Times compiled from information available Tuesday; it's always advisable to call for confirmation. Price given is standard adult admission; discounts often apply for students, seniors, and members. For additional Reps Etc. listings, go to sfweekly.com. We're interested in your film or video event. Please send materials at least two weeks in advance to: Film Editor, SF Weekly, 185 Berry, Suite 3800, San Francisco, CA 94107.
429 Castro (at Market), 621-6120, www.thecastrotheatre.com. $7. Short-run rep in a spectacular 1922 Greco-Roman-themed palace designed by Timothy L. Pflueger, recently refurbished, with new seats. Evening intermissions feature David Hegarty or Bill McCoy on the Mighty Wurlitzer.
DAILY: A new print of John Waters' Female Trouble (1974), starring Divine, in a remastered "special edition" 2, 4:30, 7, 9:20 p.m.
2534 Mission (between 21st and 22nd streets), 648-7600, www.foreigncinema.com. Free with meal. This restaurant screens foreign films, usually in 35mm, on the back wall of its outdoor patio, with drive-in speakers available for the tables of those who want to watch while they dine. Closed Mondays.
WEDNESDAY THROUGH SUNDAY: Richard Quine's glossy comedy of magic Bell, Book and Candle (1958) stars James Stewart and Kim Novak the same year they teamed in Vertigo; it also features Jack Lemmon 6, 8 p.m.
MONDAY: Venue closed.
TUESDAY: Call for program.
1572 California (at Polk), 352-0810, www.landmarktheatres.com. This multiplex is only partly a "calendar house" rep theater; for the rest of the Lumiere schedule, see our Showtimes page. $7.50.
WEDNESDAY & THURSDAY: Zhang Yimou and Zubin Mehta's collaboration on Rossini's opera is the subject of Allan Miller's documentary The Turandot Project (Italy/China, 2001). See Ongoing for review 5:10, 7:25, 9:45 p.m.
FRIDAY THROUGH THURSDAY (Dec. 28-Jan. 3): Tony Gatlif's Vengo 5, 7:10, 9:30 p.m.; also Fri-Sun 12:30, 2:45 p.m.
1834 Park (at Lake Merritt), Oakland, (510) 814-2400, www.picturepubpizza.com. $5 save as noted. Pizza, beer, and movies on two screens. Call theater for programs, booked a week in advance. The Parkway also offers occasional scheduled special programs.
SUNDAY (Dec. 30): Free projection-TV screenings of afternoon NFL football games continue through today noon-4 p.m.
MONDAY (Dec. 31): The Parkway New Year's Eve Pajama Jam offers live music until 2 a.m., a lingerie contest, and among other joys the 1978 film musical Grease (Randal Kleiser). Advance tickets are $30. Call for availability. Doors open 7 p.m.
MIDNIGHT SHOW (Saturday): The Rocky Horror Picture Show (Jim Sharman, 1975) with live performance by Barely Legal. $6.
1118 Fourth St. (at A Street), San Rafael, 454-1222, www.finc.org. $8 save as noted. This three-screen repertory theater is operated by the Film Institute of Northern California. Programs are complex; check carefully and call for confirmation.
WEDNESDAY: A "Happy Judy Hollidays" series of comedies featuring the talented star of the 1950s continues with her Oscar-winning turn as the dumb blonde who learns the merits of democracy in playwright Garson Kanin's Born Yesterday (George Cukor, 1950). Holliday's card game alone is worth the price of admission 7 p.m.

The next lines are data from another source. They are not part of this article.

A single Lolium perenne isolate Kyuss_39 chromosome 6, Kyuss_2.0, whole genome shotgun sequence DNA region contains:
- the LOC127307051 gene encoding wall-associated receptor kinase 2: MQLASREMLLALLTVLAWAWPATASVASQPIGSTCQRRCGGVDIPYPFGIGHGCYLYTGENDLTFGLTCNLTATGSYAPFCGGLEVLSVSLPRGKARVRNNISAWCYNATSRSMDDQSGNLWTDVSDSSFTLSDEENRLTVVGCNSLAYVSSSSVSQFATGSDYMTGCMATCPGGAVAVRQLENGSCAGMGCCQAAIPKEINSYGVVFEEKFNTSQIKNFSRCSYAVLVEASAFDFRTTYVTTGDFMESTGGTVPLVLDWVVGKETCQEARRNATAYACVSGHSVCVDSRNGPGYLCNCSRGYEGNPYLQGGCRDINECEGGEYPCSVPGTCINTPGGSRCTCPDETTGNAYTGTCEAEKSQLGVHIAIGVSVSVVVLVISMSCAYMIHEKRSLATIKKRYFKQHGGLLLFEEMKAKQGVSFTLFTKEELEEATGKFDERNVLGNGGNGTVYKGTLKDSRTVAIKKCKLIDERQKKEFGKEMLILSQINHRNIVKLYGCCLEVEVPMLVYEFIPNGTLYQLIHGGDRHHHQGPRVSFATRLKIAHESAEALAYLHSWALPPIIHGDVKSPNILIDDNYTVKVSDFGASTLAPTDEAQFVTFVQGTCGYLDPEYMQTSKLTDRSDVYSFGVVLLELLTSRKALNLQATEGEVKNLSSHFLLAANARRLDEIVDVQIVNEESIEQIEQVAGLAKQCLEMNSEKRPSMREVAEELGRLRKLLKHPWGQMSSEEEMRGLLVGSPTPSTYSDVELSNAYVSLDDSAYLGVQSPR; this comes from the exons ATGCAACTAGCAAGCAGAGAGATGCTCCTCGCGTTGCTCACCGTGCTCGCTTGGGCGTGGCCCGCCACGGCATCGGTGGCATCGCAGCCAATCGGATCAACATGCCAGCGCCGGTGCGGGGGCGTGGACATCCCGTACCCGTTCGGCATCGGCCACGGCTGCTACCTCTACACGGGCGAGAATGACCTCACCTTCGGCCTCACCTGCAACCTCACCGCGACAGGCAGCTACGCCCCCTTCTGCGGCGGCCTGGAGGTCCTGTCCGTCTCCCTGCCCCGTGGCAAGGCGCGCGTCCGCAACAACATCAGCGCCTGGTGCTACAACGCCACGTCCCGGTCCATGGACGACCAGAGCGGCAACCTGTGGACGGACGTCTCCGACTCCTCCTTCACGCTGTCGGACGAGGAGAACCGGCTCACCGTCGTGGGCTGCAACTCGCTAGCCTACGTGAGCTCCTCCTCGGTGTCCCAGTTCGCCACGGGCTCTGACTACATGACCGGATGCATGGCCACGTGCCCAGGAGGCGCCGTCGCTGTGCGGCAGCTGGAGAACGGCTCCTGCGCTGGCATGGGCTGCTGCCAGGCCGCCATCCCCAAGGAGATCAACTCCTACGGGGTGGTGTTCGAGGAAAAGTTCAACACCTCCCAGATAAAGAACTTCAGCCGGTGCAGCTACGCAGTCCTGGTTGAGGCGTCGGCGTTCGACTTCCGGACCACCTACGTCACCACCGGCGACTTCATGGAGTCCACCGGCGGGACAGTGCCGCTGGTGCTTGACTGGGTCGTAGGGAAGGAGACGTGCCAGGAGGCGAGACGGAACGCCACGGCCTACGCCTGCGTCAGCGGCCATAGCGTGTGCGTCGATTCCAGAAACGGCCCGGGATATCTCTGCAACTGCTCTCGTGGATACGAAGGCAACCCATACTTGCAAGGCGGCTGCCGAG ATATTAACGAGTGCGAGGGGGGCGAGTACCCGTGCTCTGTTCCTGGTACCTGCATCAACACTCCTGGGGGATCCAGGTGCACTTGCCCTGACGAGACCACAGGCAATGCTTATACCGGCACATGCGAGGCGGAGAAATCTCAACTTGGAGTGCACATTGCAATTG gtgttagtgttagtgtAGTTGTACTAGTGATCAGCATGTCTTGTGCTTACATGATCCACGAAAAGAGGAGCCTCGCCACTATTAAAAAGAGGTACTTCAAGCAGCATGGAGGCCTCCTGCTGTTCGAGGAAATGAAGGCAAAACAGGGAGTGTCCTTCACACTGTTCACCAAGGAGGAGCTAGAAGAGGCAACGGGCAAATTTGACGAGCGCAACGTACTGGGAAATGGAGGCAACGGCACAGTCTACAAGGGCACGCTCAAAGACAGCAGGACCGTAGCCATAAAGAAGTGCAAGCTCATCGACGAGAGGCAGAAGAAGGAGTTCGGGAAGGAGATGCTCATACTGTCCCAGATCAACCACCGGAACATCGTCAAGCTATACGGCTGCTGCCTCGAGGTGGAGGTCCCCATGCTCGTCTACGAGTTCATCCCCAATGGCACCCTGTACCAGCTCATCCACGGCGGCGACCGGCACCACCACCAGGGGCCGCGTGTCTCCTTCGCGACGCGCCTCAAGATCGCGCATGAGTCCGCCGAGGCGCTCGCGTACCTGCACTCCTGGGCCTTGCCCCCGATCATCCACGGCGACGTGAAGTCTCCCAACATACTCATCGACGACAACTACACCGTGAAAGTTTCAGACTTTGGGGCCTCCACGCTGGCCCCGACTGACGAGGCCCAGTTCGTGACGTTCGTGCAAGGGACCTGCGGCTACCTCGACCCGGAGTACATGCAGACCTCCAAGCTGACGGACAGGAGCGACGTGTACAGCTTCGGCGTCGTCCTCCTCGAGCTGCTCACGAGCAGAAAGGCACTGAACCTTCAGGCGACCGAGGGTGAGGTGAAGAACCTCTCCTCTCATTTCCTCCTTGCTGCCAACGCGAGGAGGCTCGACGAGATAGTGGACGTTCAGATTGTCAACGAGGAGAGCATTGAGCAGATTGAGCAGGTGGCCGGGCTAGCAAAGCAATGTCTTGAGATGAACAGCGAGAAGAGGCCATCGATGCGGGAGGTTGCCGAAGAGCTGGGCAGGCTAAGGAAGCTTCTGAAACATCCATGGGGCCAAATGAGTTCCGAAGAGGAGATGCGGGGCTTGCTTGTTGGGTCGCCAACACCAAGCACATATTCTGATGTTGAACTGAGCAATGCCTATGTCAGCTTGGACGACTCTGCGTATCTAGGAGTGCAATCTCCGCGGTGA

THURSDAY: "Happy Judy Hollidays" - Kanin and Cukor's parable of excess and success It Should Happen to You (1954), one of Holliday's best vehicles, and Jack Lemmon's debut 7 p.m.
STARTS FRIDAY: Tony Gatlif's Vengo (France/Spain, 2000), the latest in his series of films about Gypsy life. See Opening for review. Call for other films and for show times.
FRIDAY: "Happy Judy Hollidays" - Our heroine's a lone stockholder taking on a corrupt corporation in The Solid Gold Cadillac (Richard Quine, 1956) 2:15, 7 p.m.
SATURDAY: "Happy Judy Hollidays" - Born Yesterday 2:15, 7 p.m.
SUNDAY: "Happy Judy Hollidays" - Holliday was thrown a key supporting role in a benevolent conspiracy to build up her career in the splendid Spencer Tracy-Katharine Hepburn vehicle Adam's Rib (Cukor, 1949), written by Kanin and his wife, Ruth Gordon 2:15, 7 p.m.
MONDAY & TUESDAY: George Cukor's excellent film adaption of Philip Barry's play Holiday (1938) stars Cary Grant as a carefree escapee from convention. With Katharine Hepburn, worth flipping for 2:15, 7 p.m.
1727 Haight (at Cole), 668-3994, www.redvicmoviehouse.com. $6.50 save as noted. There's a spot on the couch for you at this collectively owned rep house.
WEDNESDAY THROUGH SUNDAY: Ron Fricke's global "breath of life" documentary Baraka (1992) displays beautiful images of life from around the world. It may serve as a much-needed restorative after this year's events 7:15, 9:30 p.m.; also Wed 2 p.m.; Sat & Sun 2, 4:15 p.m.
TUESDAY: Baraka 7:15, 9:30 p.m.
3117 16th St. (at Valencia), 863-1087, www.roxie.com. $7 save as noted. Short-run repertory in one of the most adventurously programmed theaters in the U.S.A.
WEDNESDAY: A trio of pre-Production Code rarities includes Edmund Goulding's Devil's Holiday (1930; 2:50, 7:20 p.m.), about manicurist Nancy Carroll scheming to marry well; Marguerite Churchill as the art student who's the Girl Without a Room (Ralph Murphy, 1933; 4:20, 8:50 p.m.); and Wynne Gibson as a Broadway showgirl playing Edward Arnold against Edmund Lowe, as Her Bodyguard (William Beaudine, 1933; 1:30, 6, 10:15 p.m.). As the film's ad slogan puts it, "He didn't make much money but he had a lot of FUN!"
THURSDAY: Two rarely screened mid-1930s Hollywood romances, the likable The Princess Comes Across (William K. Howard, 1936; 3:15, 6:30, 9:40 p.m.), with Carole Lombard involved in a shipboard murder and Fred MacMurray; and Trade Winds (Tay Garnett, 1938; 1:30, 4:45, 8 p.m.), with Joan Bennett fleeing a murder charge and police detective Fredric March.
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